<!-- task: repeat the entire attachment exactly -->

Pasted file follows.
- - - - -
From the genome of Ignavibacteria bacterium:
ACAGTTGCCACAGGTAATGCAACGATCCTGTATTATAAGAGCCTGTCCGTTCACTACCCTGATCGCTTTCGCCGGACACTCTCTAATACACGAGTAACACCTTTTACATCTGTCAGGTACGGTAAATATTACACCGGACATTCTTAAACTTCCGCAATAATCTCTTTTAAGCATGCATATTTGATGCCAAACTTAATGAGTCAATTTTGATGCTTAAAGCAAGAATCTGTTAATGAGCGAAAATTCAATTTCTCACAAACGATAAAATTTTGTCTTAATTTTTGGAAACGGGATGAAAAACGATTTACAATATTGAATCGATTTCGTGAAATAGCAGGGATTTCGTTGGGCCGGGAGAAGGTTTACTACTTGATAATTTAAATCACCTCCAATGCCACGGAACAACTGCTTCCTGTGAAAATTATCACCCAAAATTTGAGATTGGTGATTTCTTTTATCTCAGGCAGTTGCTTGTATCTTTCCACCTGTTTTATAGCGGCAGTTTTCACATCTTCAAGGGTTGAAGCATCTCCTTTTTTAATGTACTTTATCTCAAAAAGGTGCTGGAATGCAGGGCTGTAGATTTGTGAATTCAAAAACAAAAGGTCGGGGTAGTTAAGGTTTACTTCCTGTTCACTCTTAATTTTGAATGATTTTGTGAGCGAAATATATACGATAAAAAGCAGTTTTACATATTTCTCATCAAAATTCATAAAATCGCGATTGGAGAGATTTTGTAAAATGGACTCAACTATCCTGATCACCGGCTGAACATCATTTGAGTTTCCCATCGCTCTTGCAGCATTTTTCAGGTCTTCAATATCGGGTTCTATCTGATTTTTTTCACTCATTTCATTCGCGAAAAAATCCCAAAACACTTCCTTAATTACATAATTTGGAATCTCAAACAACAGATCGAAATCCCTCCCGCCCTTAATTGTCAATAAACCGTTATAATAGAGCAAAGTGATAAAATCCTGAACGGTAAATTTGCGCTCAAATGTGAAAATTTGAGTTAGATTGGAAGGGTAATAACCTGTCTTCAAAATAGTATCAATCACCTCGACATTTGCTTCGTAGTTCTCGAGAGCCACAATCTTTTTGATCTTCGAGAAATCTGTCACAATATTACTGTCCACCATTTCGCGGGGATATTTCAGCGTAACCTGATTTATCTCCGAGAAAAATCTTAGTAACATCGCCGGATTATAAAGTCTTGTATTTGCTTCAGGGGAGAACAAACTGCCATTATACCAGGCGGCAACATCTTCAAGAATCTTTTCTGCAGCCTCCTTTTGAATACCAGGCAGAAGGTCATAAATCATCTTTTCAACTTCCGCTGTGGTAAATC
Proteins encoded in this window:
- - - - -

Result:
From the genome of Ignavibacteria bacterium:
ACAGTTGCCACAGGTAATGCAACGATCCTGTATTATAAGAGCCTGTCCGTTCACTACCCTGATCGCTTTCGCCGGACACTCTCTAATACACGAGTAACACCTTTTACATCTGTCAGGTACGGTAAATATTACACCGGACATTCTTAAACTTCCGCAATAATCTCTTTTAAGCATGCATATTTGATGCCAAACTTAATGAGTCAATTTTGATGCTTAAAGCAAGAATCTGTTAATGAGCGAAAATTCAATTTCTCACAAACGATAAAATTTTGTCTTAATTTTTGGAAACGGGATGAAAAACGATTTACAATATTGAATCGATTTCGTGAAATAGCAGGGATTTCGTTGGGCCGGGAGAAGGTTTACTACTTGATAATTTAAATCACCTCCAATGCCACGGAACAACTGCTTCCTGTGAAAATTATCACCCAAAATTTGAGATTGGTGATTTCTTTTATCTCAGGCAGTTGCTTGTATCTTTCCACCTGTTTTATAGCGGCAGTTTTCACATCTTCAAGGGTTGAAGCATCTCCTTTTTTAATGTACTTTATCTCAAAAAGGTGCTGGAATGCAGGGCTGTAGATTTGTGAATTCAAAAACAAAAGGTCGGGGTAGTTAAGGTTTACTTCCTGTTCACTCTTAATTTTGAATGATTTTGTGAGCGAAATATATACGATAAAAAGCAGTTTTACATATTTCTCATCAAAATTCATAAAATCGCGATTGGAGAGATTTTGTAAAATGGACTCAACTATCCTGATCACCGGCTGAACATCATTTGAGTTTCCCATCGCTCTTGCAGCATTTTTCAGGTCTTCAATATCGGGTTCTATCTGATTTTTTTCACTCATTTCATTCGCGAAAAAATCCCAAAACACTTCCTTAATTACATAATTTGGAATCTCAAACAACAGATCGAAATCCCTCCCGCCCTTAATTGTCAATAAACCGTTATAATAGAGCAAAGTGATAAAATCCTGAACGGTAAATTTGCGCTCAAATGTGAAAATTTGAGTTAGATTGGAAGGGTAATAACCTGTCTTCAAAATAGTATCAATCACCTCGACATTTGCTTCGTAGTTCTCGAGAGCCACAATCTTTTTGATCTTCGAGAAATCTGTCACAATATTACTGTCCACCATTTCGCGGGGATATTTCAGCGTAACCTGATTTATCTCCGAGAAAAATCTTAGTAACATCGCCGGATTATAAAGTCTTGTATTTGCTTCAGGGGAGAACAAACTGCCATTATACCAGGCGGCAACATCTTCAAGAATCTTTTCTGCAGCCTCCTTTTGAATACCAGGCAGAAGGTCATAAATCATCTTTTCAACTTCCGCTGTGGTAAATC
Proteins encoded in this window: